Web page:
Update 11/30/2008: I think it important to correctly identify for the financially flummoxed what laissez faire actually means. See below.
Back in June, Republicans were
It's more than coincidental that gasoline prices have gone down markedly since the Enron Loophole was closed on September 30th.claiming that oil prices had been on the rise because Democrats were blocking off-shore drilling, but they didn't talk much at all about the upward effect on prices due to speculation and the prior deregulation thereof. Although I support U.S. off-shore drilling, because it would have an almost immediate downward impact on the world price of oil, the effect of speculation had a much greater impact on the fact that oil prices reached record levels in 2008, and this factor should not be overlooked.
In the following video, Keith Olbermann talks about how John McCain (or at least his advisors) supported what's come to be known as the Enron loophole, which unleashed the ability of speculators to corner markets and run up energy prices. Olbermann called it "a legalized form of insider trading" which "lets speculators overwhelm trading in oil futures." The result? A huge increase in your energy costs.
By being able to speculate on the future of oil prices, according to Olbermann, the speculators had driven up the price of oil to more than double what it was before the loophole was created, and this speculation had created the potential explosion of a large 'oil bubble'.
Has the bubble finally burst? Yes. Government, which encouraged the bubble in the first place, popped it before it got too large, by closing what's come to be known as The Enron Loophole.
Is deregulation of speculation a good thing? I don't think so--at least not nearly to the extent that the Enron Loophole allowed. It's obviously good not when it's employed by self-seeking shysters like Enron, who nearly brought California to its knees by speculating on electricity there. The robber barons of Enron essentially cornered the California market on energy, and they were able to drive up prices dramatically because of it.
The price of oil has been affected largely by the same type of speculation--until recently.
Speculators have not just been placing bets on the price of energy, they have been been largely able to control future prices in an effort to profit from their insider knowledge, according to Michael Greenberger, former chairman of the US Commodity Futures Trading Commission, who testified before a US Senate committee meeting on June 3, 2008. It was estimated that in the last two years prior to that, the average family spent at least an extra $1500 on energy due to such collaborative speculation. Speculation and its deregulation, according to George Soros, had allowed banks and other financial institutions to purchase and set aside larger reserves of petroleum than even the U.S. has in its entire national reserve.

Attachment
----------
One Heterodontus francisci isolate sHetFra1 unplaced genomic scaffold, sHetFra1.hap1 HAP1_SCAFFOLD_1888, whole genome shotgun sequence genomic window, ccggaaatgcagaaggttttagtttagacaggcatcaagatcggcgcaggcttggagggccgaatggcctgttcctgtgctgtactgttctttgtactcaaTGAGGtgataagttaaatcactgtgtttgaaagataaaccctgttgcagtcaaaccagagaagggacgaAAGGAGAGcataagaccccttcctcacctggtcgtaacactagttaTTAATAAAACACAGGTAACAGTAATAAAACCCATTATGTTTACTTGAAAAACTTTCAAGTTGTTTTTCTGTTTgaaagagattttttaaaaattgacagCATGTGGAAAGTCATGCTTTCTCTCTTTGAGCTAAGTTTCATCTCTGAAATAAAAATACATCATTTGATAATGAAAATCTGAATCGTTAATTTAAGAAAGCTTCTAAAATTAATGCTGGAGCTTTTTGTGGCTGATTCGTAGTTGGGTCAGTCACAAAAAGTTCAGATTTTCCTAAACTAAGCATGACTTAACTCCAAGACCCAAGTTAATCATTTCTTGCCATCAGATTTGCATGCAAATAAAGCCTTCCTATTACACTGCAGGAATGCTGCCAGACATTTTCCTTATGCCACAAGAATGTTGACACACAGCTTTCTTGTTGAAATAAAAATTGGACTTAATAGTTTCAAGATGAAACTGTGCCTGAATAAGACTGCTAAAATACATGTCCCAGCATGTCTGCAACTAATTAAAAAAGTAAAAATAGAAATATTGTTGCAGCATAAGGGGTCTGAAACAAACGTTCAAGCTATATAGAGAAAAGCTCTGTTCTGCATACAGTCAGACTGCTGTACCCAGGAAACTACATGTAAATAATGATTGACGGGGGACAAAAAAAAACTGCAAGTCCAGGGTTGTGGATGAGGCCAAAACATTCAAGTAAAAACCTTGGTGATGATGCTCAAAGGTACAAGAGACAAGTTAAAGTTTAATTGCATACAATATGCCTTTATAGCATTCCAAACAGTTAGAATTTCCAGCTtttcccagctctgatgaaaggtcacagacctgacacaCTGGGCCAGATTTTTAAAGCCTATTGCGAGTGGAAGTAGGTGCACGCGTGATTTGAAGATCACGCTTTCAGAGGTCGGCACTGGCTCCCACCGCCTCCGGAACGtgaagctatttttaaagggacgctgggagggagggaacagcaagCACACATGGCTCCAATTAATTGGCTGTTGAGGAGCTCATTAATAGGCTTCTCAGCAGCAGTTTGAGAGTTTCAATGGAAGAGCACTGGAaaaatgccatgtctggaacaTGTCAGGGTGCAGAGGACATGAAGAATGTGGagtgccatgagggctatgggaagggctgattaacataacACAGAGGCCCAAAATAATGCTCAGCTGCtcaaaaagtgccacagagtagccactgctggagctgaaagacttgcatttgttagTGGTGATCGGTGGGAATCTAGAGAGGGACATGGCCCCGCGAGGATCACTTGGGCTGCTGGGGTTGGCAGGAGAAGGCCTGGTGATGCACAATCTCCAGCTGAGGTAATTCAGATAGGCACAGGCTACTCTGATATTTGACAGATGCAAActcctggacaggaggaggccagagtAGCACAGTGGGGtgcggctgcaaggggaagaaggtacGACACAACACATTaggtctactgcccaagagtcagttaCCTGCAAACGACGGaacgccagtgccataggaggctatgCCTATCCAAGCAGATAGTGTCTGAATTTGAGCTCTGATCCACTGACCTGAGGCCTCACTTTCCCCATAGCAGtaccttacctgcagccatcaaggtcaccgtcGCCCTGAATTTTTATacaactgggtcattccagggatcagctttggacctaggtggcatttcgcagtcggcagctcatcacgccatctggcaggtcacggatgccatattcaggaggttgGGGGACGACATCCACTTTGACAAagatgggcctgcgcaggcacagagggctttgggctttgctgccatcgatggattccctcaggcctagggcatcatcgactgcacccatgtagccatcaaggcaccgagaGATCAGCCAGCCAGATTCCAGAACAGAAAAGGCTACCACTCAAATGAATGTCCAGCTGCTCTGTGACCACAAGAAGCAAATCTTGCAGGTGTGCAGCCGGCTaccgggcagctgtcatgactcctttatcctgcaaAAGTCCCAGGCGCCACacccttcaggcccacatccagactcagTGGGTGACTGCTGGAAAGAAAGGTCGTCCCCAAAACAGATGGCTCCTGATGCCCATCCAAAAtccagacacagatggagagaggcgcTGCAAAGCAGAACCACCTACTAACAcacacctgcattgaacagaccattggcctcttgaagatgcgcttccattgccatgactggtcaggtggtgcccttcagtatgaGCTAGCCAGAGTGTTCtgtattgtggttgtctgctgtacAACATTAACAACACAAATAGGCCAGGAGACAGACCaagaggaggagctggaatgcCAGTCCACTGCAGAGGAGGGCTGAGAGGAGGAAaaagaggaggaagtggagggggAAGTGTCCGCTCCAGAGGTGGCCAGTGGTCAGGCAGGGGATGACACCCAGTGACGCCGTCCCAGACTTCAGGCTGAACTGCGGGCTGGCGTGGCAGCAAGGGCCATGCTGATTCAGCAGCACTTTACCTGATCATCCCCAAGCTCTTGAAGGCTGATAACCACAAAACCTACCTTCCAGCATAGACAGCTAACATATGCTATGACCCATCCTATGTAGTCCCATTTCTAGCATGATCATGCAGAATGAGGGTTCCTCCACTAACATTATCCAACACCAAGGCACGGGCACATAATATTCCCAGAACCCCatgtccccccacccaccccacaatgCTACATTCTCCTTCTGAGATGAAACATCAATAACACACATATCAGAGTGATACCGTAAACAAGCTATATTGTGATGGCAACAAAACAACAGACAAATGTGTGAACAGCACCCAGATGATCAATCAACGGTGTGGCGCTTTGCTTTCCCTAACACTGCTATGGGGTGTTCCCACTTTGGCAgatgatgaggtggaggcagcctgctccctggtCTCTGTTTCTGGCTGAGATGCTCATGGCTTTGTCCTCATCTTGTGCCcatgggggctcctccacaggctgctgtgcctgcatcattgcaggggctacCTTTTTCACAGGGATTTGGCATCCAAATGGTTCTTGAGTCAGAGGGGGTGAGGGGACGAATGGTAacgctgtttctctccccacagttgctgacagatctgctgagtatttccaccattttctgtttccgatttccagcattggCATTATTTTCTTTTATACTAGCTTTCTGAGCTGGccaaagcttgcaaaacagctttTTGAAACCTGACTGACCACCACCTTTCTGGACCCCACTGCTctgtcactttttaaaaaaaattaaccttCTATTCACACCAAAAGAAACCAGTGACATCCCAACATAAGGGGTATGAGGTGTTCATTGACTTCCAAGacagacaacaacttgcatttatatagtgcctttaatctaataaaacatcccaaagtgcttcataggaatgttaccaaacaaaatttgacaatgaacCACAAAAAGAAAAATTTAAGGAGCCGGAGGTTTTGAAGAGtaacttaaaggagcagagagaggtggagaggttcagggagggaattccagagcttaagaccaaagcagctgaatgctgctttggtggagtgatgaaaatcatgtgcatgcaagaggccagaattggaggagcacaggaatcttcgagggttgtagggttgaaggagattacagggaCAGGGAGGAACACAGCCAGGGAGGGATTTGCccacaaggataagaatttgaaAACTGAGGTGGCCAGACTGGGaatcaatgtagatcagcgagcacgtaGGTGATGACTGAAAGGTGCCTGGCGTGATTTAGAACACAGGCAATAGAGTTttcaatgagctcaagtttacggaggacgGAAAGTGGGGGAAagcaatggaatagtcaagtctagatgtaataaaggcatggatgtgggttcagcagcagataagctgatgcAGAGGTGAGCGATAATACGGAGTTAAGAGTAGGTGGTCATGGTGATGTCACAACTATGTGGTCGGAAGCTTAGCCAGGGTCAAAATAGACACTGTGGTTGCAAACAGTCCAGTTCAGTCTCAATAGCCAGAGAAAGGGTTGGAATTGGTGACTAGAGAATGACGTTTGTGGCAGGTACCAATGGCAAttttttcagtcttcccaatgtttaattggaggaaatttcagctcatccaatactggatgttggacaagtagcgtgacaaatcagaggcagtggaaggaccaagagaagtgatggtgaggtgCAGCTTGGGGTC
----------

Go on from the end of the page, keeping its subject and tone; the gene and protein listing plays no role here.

The Enron Loophole was closed on September 30, 2008. Not long thereafter, gas prices started coming down precipitously (I'm still not sure why the price of diesel remains high). Obviously, other factors, such as declining demand in a weak worldwide economy, have contributed to the downward pressure. However, it's clear that speculative control of large swaths of the oil market caused its price to go up. It's more than coincidental that gasoline prices have gone down markedly since the Enron Loophole was closed on September 30th.
Update 11/30/2008: George Reisman has an intelligent warning to those who claim that laissez faire capitalism is the cause of such bubbles as the recent "oil bubble" and the financial crisis of 2008:
The mentality displayed in these statements is so completely and utterly at odds with the actual meaning of laissez faire that it would be capable of describing the economic policy of the old Soviet Union as one of laissez faire in its last decades. By its logic, that is how it would have to describe the policy of Brezhnev and his successors of allowing workers on collective farms to cultivate plots of land of up to one acre in size on their own account and sell the produce in farmers’ markets in Soviet cities.
Laissez-faire capitalism is a politico-economic system based on private ownership of the means of production and in which the powers of the state are limited to the protection of the individual’s rights against the initiation of physical force. This protection applies to the initiation of physical force by other private individuals, by foreign governments, and, most importantly, by the individual’s own government.